6 Things I took away from The Big Red Bash

Given the percentage of people who said they would be interested in potentially attending The Big Red Bash next year in our recent poll, I thought I’d share 6 things which come to mind when …

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Club 4X4 Insurance
Aug 08 2019
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Given the percentage of people who said they would be interested in potentially attending The Big Red Bash next year in our recent poll, I thought I’d share 6 things which come to mind when I reflect on my own experience. I’ve already had a number of people reach out and mention that they head bush specifically to escape people, and like them I tend to enjoy time in smaller, more intimate settings generally. Having said that though, I really thought the Big Red Bash experience was amazing, even being in close proximity to 9,000 other people!

Anyway, here they are…

1. Prepare for dust

It. Is. Everywhere.

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I was told to expect dust, and a wise man suggested I take a face shield to help filter it(which we did), and yet I still wasn’t prepared for the dust. You breathe it, you constantly taste it, and it gets into and onto every surface. There is no escaping it. The good news is that while it isn’t overly pleasant, but its also not that hard to deal with. Just don’t think about the cleaning afterwards, and if you use contact lenses, I’d suggest you also bring a pair of glasses in case your eyes get irritated with the dust.

2. Water Management

As a sponsor, I was out there for a week. And there is no provision for topping up your water tanks. You need to carry enough to last for the week, and use it wisely. I drove in with a 108L water tank, plus and additional 60L of water for 4 people. I reckon we went through about 140L in 7 days. That was without showers though – we did small bird baths and used wet wipes for all the critical areas. I was 2 adults and 2 young kids, so we used about 5L per person per day without showers. This includes washing up and waste water. We were careful to wash only when there was enough dirty plates to justify the filling of the sink. Additionally, don’t forget to take a container for your grey water (any dirty water from washing up etc) – you’ll need to trap it and dispose of it in special bins.

3. Two Fridges are a must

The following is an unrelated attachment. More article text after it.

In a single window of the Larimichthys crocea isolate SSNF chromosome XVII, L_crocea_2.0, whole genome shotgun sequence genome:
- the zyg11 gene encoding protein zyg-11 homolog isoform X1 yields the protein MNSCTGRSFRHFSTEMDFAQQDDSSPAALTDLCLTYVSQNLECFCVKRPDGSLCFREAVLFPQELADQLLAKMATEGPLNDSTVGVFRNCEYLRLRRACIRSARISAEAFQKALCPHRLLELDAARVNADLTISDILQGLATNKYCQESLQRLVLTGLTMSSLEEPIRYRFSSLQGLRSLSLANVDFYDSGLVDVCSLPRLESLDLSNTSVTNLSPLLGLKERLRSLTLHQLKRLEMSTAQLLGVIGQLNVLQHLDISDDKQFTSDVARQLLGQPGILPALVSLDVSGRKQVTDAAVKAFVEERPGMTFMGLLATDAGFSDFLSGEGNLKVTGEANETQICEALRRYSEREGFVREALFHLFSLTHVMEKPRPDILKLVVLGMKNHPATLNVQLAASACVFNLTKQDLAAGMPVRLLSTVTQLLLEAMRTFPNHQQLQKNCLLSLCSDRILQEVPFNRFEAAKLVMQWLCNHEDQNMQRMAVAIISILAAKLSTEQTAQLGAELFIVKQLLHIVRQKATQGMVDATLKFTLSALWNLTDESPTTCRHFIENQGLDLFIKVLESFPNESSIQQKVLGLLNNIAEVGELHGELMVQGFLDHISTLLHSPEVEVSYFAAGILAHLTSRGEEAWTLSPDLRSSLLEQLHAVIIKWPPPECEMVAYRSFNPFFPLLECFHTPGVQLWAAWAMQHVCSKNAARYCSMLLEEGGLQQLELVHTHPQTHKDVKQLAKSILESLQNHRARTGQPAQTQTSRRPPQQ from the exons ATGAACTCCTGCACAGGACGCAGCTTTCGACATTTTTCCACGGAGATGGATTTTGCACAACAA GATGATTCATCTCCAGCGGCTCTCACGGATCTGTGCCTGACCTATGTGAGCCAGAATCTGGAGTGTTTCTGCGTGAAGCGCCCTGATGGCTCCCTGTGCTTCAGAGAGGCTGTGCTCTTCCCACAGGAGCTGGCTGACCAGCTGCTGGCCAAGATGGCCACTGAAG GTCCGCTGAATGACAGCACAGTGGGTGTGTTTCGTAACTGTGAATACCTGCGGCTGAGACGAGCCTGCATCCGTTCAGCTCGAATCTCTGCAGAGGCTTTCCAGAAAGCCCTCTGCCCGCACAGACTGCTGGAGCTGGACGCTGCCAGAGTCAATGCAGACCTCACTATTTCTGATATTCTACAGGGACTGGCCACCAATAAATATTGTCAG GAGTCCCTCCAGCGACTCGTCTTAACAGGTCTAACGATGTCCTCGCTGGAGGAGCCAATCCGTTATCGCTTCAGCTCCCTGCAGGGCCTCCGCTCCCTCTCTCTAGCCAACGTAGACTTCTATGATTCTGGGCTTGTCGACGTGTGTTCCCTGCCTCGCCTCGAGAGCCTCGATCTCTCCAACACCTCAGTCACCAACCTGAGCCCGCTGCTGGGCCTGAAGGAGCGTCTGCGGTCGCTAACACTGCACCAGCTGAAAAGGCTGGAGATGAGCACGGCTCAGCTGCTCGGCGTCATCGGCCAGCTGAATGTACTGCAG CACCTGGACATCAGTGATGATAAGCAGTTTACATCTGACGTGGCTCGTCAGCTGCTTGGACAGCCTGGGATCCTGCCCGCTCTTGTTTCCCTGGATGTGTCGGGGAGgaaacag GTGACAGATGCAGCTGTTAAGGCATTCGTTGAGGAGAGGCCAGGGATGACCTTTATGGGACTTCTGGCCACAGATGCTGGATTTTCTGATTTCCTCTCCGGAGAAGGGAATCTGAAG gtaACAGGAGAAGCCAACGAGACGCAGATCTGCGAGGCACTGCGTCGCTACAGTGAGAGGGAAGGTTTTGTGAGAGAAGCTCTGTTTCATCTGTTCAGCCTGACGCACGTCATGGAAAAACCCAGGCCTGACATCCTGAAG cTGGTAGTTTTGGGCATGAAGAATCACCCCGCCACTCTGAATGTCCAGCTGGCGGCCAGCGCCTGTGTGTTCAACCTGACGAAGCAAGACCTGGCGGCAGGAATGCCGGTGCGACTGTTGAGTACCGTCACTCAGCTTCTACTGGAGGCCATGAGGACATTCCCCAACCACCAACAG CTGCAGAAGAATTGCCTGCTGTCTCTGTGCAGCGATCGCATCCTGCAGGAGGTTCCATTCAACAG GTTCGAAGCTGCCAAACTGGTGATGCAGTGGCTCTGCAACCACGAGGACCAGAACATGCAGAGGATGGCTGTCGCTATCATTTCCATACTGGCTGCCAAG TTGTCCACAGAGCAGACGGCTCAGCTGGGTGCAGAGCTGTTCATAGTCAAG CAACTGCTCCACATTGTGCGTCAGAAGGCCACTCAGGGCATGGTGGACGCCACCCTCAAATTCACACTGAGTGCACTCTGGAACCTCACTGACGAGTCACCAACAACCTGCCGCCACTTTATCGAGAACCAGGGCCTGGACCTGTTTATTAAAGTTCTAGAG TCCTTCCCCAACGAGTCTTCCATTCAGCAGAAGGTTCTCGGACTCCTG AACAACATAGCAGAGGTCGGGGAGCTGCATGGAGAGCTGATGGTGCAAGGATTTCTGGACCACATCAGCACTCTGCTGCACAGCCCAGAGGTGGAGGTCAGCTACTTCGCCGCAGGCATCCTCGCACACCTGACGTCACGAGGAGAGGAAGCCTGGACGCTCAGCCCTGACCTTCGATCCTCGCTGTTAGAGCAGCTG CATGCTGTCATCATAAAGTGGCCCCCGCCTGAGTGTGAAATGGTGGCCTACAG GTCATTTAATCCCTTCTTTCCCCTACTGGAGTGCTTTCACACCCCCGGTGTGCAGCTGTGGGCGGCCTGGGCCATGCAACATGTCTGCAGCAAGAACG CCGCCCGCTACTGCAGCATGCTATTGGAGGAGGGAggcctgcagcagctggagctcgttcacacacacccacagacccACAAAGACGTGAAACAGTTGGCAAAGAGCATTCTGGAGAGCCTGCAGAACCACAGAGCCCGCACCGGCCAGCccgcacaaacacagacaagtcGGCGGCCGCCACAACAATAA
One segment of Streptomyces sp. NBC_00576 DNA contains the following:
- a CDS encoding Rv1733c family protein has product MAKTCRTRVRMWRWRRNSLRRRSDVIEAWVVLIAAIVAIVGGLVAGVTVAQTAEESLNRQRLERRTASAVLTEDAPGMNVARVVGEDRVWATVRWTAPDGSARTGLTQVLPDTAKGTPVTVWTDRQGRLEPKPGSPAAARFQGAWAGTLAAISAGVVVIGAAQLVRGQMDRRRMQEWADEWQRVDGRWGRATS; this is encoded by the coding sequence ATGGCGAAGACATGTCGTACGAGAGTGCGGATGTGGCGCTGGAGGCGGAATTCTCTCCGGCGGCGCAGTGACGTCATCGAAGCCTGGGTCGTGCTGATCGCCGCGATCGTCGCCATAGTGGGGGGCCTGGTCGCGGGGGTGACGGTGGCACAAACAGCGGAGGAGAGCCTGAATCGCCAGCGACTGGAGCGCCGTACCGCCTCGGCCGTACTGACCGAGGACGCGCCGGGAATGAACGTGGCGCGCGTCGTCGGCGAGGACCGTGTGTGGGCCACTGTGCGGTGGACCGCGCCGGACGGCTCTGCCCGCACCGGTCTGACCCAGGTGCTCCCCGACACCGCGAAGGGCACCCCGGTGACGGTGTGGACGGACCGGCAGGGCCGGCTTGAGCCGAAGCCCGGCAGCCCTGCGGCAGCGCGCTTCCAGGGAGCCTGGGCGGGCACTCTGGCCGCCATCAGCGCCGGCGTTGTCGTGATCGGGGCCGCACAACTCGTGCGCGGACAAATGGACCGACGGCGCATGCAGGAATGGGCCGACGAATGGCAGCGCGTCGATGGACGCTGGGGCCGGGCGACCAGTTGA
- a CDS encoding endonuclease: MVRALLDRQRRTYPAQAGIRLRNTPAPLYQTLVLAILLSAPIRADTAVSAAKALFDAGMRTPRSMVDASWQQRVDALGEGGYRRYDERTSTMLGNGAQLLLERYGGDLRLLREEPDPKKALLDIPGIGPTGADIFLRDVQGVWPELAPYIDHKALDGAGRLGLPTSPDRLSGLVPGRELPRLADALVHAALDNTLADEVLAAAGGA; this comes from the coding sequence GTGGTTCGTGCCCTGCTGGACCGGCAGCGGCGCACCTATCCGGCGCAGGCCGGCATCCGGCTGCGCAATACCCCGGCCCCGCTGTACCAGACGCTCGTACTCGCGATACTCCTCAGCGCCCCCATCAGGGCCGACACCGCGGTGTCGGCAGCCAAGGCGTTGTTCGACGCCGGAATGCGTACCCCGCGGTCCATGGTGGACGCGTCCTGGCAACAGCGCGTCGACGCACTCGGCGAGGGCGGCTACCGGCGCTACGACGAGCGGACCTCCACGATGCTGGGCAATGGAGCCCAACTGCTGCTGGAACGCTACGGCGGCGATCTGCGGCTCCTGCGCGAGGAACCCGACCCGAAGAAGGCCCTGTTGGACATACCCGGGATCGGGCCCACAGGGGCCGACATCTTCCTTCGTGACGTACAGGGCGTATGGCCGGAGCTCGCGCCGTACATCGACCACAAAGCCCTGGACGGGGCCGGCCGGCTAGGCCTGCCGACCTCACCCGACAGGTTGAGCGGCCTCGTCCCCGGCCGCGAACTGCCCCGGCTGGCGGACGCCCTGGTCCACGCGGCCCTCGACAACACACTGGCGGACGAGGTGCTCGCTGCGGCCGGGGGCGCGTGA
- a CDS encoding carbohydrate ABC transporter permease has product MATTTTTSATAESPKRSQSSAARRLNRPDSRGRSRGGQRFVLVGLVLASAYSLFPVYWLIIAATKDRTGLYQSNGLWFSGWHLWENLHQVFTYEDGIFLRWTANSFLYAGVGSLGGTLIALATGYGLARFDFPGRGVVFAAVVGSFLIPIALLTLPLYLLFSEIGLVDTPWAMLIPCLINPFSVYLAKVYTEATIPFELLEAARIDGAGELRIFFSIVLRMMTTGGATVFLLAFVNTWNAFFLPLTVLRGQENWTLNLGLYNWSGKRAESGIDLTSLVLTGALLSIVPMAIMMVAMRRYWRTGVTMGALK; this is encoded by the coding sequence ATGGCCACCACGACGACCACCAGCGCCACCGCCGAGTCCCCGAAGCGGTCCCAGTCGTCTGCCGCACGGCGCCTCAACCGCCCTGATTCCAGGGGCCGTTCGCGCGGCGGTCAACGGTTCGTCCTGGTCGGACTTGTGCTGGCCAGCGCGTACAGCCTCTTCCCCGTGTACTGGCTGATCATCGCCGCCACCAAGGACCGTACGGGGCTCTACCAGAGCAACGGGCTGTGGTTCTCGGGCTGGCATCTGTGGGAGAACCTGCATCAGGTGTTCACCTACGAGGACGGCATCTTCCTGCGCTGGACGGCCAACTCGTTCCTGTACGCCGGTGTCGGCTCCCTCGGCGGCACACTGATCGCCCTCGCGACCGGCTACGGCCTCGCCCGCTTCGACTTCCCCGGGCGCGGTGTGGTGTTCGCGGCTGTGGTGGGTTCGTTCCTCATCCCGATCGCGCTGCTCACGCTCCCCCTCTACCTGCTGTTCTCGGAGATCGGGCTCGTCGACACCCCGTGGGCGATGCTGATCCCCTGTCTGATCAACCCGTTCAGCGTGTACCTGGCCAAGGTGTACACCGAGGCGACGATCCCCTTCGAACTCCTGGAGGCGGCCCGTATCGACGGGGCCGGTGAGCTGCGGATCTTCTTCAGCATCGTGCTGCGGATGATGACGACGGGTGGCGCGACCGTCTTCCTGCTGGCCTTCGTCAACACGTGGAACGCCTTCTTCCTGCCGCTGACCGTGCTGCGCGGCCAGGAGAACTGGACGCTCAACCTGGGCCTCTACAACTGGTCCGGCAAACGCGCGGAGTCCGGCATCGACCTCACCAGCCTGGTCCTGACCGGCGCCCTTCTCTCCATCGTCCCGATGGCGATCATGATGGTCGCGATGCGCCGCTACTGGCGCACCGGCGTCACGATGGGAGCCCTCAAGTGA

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I took two Waeco CF-X 65L Fridges to the Big Red Bash – one in the back of the truck, and one in the Trailer. I set one as a Fridge, and one as a freezer. We pre-packed all the meat and froze down extra milk and anything we could manage, as well as filled the 65L Fridge with produce. Aside from a few minor topups for bread and some fresh salad items, we were self sufficient for the two weeks we were away. I’ll do a writeup soon on my experience with the Waeco Fridges, but they worked very well – our Campsite was extra popular with the friends our kids had made when they learned we had frozen poppers and Zooper Doopers every day in the Desert! We still did our share of eating out in towns along the way, especially enjoying a few quiet beverages whenever we got the chance, but we were able to be remote for much longer thanks to both fridges.

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It was handy that we were located right next to the food plaza, which offered an impressive variety of food, from Wendys to freshly baked pies, and even wood fired Pizza. I’m sure it resulted in us spending way more than we needed to on takeaway though…There is an abundance of food options at the Bash. I even got a Wendys Supershake. Really. And prices are reasonable considering how remote you are, but it’s very easy to burn through any cash you take (and no reception means no eftpos!). So having a Fridge and Freezer was very important to being able to provide for everyone for the trip.

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Wendys – in the Desert!

I also found that two fridges created some redundancy, which I needed in the end. Unknown to me prior to leaving Sydney, the second Battery in the HQGU was cactus. I did only pickup the Patrol in the days before we left, and with the focus on getting it tuned and ready to travel, I didn’t check the battery. There was a hint in the form of an intermittent fault in the Redarc system, but I assumed it was an electrical short somewhere in the wiring (our GU has done lots of travelling and we’ve come across this previously).